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Ex-addicts make quilts for addicted babies




Participants in the Letcher County Drug Court made 40 quilts to be distributed to babies born dependant on drugs. The blankets were given to Leanna Ison, chief nursing officer at Whitesburg Appalachian Regional Hospital, and Diane Watts, nurse manager of obstetrics and pediatric department at Whitesburg ARH, at a drug court graduation held in the Letcher Circuit Courtroom on Oct. 9. Pictured from left are Ison, Letcher County Drug Court participants Andrea Cornett, Curtis Branham and Tabitha Madden and Watts.

Participants in the Letcher County Drug Court made 40 quilts to be distributed to babies born dependant on drugs. The blankets were given to Leanna Ison, chief nursing officer at Whitesburg Appalachian Regional Hospital, and Diane Watts, nurse manager of obstetrics and pediatric department at Whitesburg ARH, at a drug court graduation held in the Letcher Circuit Courtroom on Oct. 9. Pictured from left are Ison, Letcher County Drug Court participants Andrea Cornett, Curtis Branham and Tabitha Madden and Watts.

At least five drug-addicted babies experiencing physical withdrawal are born each month at the Whitesburg Appalachian Regional Hospital.

“They scream,” said Diane Watts, nurse manager of obstetrics and pediatric department at the Whitesburg Appalachian Regional Hospital. “They cry. They have jittery shakes. They have diarrhea. They spit up their formula. … They are miserable little babies. It is very sad.”

Watts said babies whose mothers used methadone or cocaine while pregnant are forced to endure some of the worst cases of withdrawal.

Several participants of the Letcher County Drug Court Program have been making quilts for the drug-addicted babies to be wrapped in at the hospital. Forty of the quilts were presented to hospital workers last week.

“This is part of recovering addicts giving back,” said Tabitha Madden, a drug court participant from Smoot Creek. “We know how hard it was for us to come off from an addiction and I can’t imagine how hard it would be for a baby. Giving back to the babies that have not asked to be brought into the world like this is heartwarming.”

Madden said the babies go through the same wrenching withdrawals she used to suffer before she stopped doing drugs.

“The hardest thing is to come off drugs ,” said Curtis Branham, a drug court participant from McRoberts. Branham said once he became drug-free he had to start dealing with reality.

“You start thinking about things you tried to block out by doing dr ugs,” said Branham.

Branham and Madden both agree their families have helped them through tough times associated with their addictions.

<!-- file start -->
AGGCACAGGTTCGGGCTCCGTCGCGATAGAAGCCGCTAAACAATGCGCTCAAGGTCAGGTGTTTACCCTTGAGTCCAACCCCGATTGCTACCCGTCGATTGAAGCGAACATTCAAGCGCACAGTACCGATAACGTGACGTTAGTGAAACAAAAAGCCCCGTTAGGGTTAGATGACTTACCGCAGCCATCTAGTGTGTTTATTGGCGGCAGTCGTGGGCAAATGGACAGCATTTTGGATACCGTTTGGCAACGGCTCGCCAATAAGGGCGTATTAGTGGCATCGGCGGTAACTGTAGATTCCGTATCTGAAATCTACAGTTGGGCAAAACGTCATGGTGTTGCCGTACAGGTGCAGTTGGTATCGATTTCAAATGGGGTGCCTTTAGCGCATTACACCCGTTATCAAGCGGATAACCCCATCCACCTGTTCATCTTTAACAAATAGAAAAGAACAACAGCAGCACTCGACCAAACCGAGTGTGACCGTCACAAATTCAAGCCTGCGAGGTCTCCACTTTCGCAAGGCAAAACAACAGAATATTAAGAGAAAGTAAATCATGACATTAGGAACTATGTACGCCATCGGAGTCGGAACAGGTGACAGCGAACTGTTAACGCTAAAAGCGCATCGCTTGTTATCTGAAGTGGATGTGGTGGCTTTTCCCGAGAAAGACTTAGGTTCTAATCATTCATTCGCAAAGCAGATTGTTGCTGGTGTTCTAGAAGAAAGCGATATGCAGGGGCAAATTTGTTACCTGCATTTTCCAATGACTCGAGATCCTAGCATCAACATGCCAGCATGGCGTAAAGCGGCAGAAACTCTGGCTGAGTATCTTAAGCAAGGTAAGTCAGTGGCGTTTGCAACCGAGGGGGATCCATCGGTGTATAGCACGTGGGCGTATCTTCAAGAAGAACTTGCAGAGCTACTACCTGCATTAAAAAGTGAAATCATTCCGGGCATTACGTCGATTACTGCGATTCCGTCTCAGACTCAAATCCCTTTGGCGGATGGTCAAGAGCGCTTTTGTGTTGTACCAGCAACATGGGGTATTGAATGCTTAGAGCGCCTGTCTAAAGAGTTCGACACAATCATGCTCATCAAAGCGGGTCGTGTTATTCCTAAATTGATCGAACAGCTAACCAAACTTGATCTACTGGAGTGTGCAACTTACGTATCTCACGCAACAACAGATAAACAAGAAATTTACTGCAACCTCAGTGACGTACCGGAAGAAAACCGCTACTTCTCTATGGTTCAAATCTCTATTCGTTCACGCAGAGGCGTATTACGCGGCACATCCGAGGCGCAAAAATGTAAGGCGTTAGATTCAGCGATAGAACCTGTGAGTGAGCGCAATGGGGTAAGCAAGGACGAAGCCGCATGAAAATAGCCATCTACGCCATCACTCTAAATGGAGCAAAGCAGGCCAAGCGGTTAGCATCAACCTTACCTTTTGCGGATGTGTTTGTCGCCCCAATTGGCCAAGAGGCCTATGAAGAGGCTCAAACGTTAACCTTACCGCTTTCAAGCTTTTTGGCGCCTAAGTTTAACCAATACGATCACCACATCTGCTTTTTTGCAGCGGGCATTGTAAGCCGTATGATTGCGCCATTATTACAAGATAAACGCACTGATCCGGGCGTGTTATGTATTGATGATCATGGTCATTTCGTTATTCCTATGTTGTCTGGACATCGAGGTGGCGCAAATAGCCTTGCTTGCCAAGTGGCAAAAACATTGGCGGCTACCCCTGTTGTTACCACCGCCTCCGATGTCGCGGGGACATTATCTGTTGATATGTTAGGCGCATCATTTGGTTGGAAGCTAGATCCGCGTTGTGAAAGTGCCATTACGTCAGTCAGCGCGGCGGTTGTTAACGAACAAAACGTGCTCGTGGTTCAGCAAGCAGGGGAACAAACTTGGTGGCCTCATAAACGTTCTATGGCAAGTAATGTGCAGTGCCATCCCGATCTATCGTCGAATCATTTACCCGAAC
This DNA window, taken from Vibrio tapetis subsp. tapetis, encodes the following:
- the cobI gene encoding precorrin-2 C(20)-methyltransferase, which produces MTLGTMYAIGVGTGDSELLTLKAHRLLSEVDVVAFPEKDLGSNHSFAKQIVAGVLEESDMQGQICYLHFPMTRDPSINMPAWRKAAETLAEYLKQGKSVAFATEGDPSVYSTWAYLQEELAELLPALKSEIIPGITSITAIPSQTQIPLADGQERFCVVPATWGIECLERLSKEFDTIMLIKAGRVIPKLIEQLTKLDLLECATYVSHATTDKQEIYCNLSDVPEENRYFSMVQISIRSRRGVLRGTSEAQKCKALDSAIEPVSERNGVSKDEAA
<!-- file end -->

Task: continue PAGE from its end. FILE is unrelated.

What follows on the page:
“I don’t think our suffering could be near what our families have gone through,” said Madden. “People don’t want to give us back their trust and this is one way to show that we are not like we used to be.”

Even though drug court participants are busy fulfilling requirements of drug court including Narcotics Anonymous meetings, group support meetings, and being called in for random drug tests, participants find time to make the baby blankets.

“Whenever they have a spare chance they work on it,” said Brenda Hall, drug court program supervisor.

Hall taught Madden and Branham how to sew and piece material together to make the quilts.

“We cut it, sew it and do it all ourselves,” said Branham. “Instead of taking from the people, you are giving back.”

Madden said each quilt is unique.

“Each quilt has its own little personality,” said Madden. “They are all gorgeous. They are all beautiful. They are all special.”

Watts said the quilts are greatly appreciated when given to babies in the hospital.

“The moms are very thankful and the n urses ar e too ,” she said.

In addition to making blankets for drug-addicted babies, drug court participants also make personalized travel pillows for children involved in the Daniel’s Care program offered through Hospice.

“They do so much traveling back and forth to the hospital,” said Branham. “This is something to give them to cuddle up to.”

Watts said the level of withdrawal each baby suffers “depends on how much the mom took.”

Watts said the addicted mothers are in an awkward position in the hospital knowing that they may not get to take their babies home with them.

“What ends up happening is the babies go home with the mother’s parents or the father’s parents,” said Watts.

Watts worries about what happens to the babies as they grow older.

“We really don’t know if there are long-lasting problems,” said Watts. “One day soon we will know because it has been going on quite a few years.”

Drug court participants presented the 40 quilts to Watts and Leanna Ison, chief nursing officer at Whitesburg ARH, in the Letcher Circuit Courtoom. They are now planning for a community project for the holiday season.

Last year drug court participants provided toys, food and clothing to three needy families in Letcher County at Christmas.

“We had so much stuff for them that it wouldn’t fit in their vehicles,” said Branham.

Branham said drug court participants raise money for their public service projects by holding fundraising events and soliciting public donations.

“We spent so much out of our own pockets last year,” said Branham.

Donations to help provide Christmas presents to needy families or blankets for drug-addicted babies can be sent to the Letcher County Drug Court located at 50 East Main Street in Whitesburg. Call 633-8925 for information.

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